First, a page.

Arts & Culture

In Praise of Forest Whitaker

How the Texas-born actor shaped a career that reached a crescendo this year with one of the world’s highest international film honors

photo: Vianney Le Caer/Invision/AP

Forest Whitaker at Cannes, where he was awarded the Honorary Palme d’Or for lifetime achievement in film.

Talk about a stellar run: In 2021, the director Liesl Tommy gave us Forest Whitaker’s fine, angry portrayal of Aretha Franklin’s hard-driving preacher-father C.L. Franklin in the acclaimed Respect. Set to be released late this summer is Gareth Evans’s police thriller, Havoc, with Whitaker opposite Tom Hardy’s down-and-out cop. At some point this September, the principal photography is slated to begin in Atlanta and New York for Francis Ford Coppola’s long-awaited Megalopolis, starring Whitaker in an A-list ensemble cast that includes Cate Blanchett, Jessica Lange, Michelle Pfeiffer, and Jon Voight.

That could be a meaty enough to-do list for many actors. But at the same time, on the small screen, Whitaker has been drumming his special gravitas into the title role as New York’s go-to 1960s gangster Ellsworth Raymond “Bumpy” Johnson, in Chris Brancato’s Godfather of Harlem. The series is now in its second season.

Here’s an underutilized Hollywood metric for assessing actors: As riveting and well-lauded as Whitaker’s performances are, putting the quality and the depth of the work aside, just a glance at this most recent shortlist of directors should tell us what we need to know about the man and his range. Liesl Tommy, the Black, South African, Tony Award–winning stage director; Gareth Evans, the young, white-hot Welsh action-film director; and finally Coppola, arguably the greatest living American director bar none, are queued neatly bidding for Mr. Whitaker’s time. Large chunks of it. And these are just three of his most recent projects.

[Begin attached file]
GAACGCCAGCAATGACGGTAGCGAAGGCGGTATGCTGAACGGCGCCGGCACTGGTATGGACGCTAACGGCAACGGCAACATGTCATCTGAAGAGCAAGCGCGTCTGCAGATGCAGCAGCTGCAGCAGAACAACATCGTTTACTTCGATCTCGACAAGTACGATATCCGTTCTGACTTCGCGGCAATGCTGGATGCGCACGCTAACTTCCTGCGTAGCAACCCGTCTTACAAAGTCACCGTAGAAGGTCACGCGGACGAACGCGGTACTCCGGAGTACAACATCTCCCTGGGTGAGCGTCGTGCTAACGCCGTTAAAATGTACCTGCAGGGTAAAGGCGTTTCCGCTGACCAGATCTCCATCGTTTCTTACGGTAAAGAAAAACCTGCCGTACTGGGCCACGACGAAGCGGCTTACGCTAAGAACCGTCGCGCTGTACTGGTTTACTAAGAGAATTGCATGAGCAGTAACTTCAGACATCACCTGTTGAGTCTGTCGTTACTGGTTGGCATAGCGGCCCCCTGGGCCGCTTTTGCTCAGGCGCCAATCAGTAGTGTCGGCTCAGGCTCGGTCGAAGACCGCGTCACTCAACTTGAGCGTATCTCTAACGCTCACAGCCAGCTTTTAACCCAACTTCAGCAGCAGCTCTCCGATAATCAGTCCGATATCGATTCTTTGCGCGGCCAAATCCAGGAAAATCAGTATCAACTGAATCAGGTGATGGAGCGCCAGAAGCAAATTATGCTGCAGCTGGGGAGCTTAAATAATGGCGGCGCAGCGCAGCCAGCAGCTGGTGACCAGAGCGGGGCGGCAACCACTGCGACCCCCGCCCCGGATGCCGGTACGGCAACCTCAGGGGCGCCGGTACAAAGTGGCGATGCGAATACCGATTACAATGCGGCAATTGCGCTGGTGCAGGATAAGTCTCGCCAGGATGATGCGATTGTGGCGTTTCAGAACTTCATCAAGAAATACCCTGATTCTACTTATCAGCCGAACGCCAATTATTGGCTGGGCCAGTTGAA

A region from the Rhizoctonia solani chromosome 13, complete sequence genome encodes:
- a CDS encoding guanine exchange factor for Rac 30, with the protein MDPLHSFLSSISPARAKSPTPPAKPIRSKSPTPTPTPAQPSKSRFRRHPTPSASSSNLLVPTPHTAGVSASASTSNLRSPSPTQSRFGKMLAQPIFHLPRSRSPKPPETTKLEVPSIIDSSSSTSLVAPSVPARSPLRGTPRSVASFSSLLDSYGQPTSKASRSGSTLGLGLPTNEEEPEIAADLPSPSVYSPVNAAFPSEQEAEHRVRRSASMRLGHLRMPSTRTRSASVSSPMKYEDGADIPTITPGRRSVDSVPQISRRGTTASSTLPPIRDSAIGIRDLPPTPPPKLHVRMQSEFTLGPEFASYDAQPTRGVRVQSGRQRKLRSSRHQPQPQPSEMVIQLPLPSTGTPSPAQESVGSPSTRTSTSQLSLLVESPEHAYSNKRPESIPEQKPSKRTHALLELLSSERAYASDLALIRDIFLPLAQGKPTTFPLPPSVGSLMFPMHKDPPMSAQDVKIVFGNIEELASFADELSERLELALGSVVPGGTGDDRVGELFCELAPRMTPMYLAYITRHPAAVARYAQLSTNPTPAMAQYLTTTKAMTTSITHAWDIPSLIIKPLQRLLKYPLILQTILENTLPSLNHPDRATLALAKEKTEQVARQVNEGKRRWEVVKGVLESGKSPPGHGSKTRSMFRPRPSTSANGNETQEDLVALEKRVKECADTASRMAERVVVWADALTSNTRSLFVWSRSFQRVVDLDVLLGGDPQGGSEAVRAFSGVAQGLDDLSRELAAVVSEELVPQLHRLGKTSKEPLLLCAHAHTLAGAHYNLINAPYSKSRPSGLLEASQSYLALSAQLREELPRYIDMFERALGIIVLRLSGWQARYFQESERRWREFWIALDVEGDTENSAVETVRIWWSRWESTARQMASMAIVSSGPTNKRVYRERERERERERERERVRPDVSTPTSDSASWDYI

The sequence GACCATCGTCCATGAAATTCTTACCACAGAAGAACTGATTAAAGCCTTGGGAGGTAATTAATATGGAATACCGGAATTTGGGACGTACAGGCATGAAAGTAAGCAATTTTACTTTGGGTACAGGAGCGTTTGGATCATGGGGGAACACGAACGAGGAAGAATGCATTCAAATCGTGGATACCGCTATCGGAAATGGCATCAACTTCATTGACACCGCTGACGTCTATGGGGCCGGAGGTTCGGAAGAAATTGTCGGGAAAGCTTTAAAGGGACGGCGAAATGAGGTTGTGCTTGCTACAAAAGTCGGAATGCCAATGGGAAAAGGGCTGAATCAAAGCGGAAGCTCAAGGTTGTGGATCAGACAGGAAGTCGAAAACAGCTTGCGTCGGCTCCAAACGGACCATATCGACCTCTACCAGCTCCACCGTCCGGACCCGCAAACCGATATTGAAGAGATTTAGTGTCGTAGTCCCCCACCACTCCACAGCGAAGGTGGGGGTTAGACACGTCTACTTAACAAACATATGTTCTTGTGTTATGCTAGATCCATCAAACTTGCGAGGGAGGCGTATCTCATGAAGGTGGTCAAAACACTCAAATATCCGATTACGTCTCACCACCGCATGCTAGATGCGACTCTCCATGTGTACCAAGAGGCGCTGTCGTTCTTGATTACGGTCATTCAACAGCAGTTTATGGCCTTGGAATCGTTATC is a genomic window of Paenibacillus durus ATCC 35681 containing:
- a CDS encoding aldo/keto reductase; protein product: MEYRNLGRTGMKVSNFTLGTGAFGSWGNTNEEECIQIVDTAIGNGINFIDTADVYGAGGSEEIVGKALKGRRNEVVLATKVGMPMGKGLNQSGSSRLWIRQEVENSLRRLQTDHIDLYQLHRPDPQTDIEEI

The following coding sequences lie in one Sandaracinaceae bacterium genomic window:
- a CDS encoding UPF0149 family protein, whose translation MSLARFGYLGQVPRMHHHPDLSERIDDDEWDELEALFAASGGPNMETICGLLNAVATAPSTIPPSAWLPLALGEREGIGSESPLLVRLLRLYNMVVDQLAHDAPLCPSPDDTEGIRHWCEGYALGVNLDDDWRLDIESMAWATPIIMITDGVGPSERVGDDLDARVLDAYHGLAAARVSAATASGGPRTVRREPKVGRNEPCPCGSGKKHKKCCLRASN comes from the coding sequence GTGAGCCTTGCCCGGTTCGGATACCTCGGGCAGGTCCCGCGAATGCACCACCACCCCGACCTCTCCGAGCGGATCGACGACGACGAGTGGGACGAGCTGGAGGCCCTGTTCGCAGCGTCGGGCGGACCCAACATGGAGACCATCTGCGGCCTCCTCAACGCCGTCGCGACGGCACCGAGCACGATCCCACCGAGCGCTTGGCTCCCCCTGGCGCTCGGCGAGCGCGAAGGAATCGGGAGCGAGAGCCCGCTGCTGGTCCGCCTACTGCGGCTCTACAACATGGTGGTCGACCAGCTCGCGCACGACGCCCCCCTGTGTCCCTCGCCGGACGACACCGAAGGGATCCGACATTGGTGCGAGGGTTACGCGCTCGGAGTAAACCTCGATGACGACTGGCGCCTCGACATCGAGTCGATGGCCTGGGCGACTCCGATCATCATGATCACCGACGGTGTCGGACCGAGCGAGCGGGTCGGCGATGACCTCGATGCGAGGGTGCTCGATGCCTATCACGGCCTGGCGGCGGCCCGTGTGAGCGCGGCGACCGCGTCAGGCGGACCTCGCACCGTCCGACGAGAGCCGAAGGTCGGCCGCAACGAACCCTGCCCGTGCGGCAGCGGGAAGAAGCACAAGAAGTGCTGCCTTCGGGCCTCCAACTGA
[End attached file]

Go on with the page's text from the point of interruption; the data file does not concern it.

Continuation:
Not a bad spate of work for a lad from Longview, Texas. Whitaker moved with his parents from Texas to Southern California during his boyhood, a radical uprooting that crucially landed him smack in Los Angeles and, slowly, introduced him to his future on both sides of the camera.

We can debate how much Texas and the South left in the man, but that question was once proudly settled by Whitaker himself, in an interview with Texas Monthly: “My parents moved to Los Angeles when I was really young, but I spent every summer with my grandparents, and I’d stay with my grandfather on the farm in Longview. He was retired from the railroad, and he had a small farm with some cows and some pigs. I remember part of my youth was feeding hogs and plowing fields and stuff, so that’s a part of me.”